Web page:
Hank Cardello, a Hudson Institute Visiting Fellow, suggests that decades of attempts to improve the quality of food sold to Americans in order to improve the national health profile have proven futile, and suggests a new approach. Rather than working against the bad choices, why not incentivize good choices? One piece of advice would take ad regulation off the table.
“Over the past thirty years, nothing has worked to fix our obesity crisis — regulations have failed to arrest rising obesity rates, and consumers don’t stick with diets or exercise,” says Cardello. “The only way to fix America’s obesity problem is through the source — big food corporations.”
Cardello and the Hudson Institute are recommending use of “pragmatic market-based solutions” as the route to finding an effective way to achieve the desired result of a healthier population.
Cardello offered three specific suggestions:
* Instead of taxing sodas and fatty foods, incentivize corporations to sell products with fewer calories;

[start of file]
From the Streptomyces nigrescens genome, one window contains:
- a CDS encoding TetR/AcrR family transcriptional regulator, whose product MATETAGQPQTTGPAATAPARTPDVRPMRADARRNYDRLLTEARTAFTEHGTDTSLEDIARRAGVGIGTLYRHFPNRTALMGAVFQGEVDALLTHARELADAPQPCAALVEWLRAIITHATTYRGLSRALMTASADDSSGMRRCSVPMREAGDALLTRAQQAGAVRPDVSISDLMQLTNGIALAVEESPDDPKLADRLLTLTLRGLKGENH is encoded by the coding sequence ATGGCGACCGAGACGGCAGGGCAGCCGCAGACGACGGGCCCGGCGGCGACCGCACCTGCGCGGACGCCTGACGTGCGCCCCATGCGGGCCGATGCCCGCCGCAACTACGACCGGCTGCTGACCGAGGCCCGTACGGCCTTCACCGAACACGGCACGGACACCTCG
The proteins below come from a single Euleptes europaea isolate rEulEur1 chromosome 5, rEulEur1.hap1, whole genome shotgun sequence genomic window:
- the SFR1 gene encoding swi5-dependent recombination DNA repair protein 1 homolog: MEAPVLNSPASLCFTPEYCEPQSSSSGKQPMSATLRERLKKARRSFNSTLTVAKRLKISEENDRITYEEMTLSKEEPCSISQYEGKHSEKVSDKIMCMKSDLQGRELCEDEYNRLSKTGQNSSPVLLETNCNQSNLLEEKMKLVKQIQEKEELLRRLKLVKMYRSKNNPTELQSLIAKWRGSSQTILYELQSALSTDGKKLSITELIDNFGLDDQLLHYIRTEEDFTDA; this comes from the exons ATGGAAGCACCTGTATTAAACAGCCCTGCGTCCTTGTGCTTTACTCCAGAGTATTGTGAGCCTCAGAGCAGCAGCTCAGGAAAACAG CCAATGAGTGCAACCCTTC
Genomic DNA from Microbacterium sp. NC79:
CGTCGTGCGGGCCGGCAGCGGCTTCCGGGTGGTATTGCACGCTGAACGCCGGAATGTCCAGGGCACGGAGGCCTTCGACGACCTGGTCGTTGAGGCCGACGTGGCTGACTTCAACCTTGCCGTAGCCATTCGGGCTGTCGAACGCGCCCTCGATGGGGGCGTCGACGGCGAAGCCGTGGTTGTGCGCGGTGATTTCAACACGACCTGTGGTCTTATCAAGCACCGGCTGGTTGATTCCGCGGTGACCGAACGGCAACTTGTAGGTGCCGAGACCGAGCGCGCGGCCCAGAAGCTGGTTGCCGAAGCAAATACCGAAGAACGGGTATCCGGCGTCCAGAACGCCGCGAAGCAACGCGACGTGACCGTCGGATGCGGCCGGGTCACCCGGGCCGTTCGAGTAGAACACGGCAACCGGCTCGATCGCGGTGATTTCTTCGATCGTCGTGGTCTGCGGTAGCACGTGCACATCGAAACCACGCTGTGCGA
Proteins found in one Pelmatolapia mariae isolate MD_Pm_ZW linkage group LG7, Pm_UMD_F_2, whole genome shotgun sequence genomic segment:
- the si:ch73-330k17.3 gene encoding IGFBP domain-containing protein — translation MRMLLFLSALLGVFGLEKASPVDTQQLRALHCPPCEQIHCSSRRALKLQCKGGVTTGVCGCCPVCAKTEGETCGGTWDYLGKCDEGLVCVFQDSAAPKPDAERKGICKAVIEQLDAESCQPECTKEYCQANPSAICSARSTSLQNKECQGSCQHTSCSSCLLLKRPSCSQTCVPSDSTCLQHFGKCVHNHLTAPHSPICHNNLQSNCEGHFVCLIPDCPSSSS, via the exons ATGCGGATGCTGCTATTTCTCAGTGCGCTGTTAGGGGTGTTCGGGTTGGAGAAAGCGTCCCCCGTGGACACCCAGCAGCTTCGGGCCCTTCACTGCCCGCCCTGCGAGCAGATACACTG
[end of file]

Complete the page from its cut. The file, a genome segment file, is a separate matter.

* Instead of banning ads aimed at children, use marketing to promote healthier foods;
* Instead of attacking their profits, show corporations how they can make more by selling more nutritious products.
Cardello concluded, “Altruism hasn’t worked; it’s time to point business in the right direction.”
RBR-TVBR observation: There is no question that when it comes to freedom of speech, advertising speech is not as free as that enjoyed by an average citizen. But regulating speech of any sort is always a tricky thing, and anything that takes such regulation out of play is usually a good idea.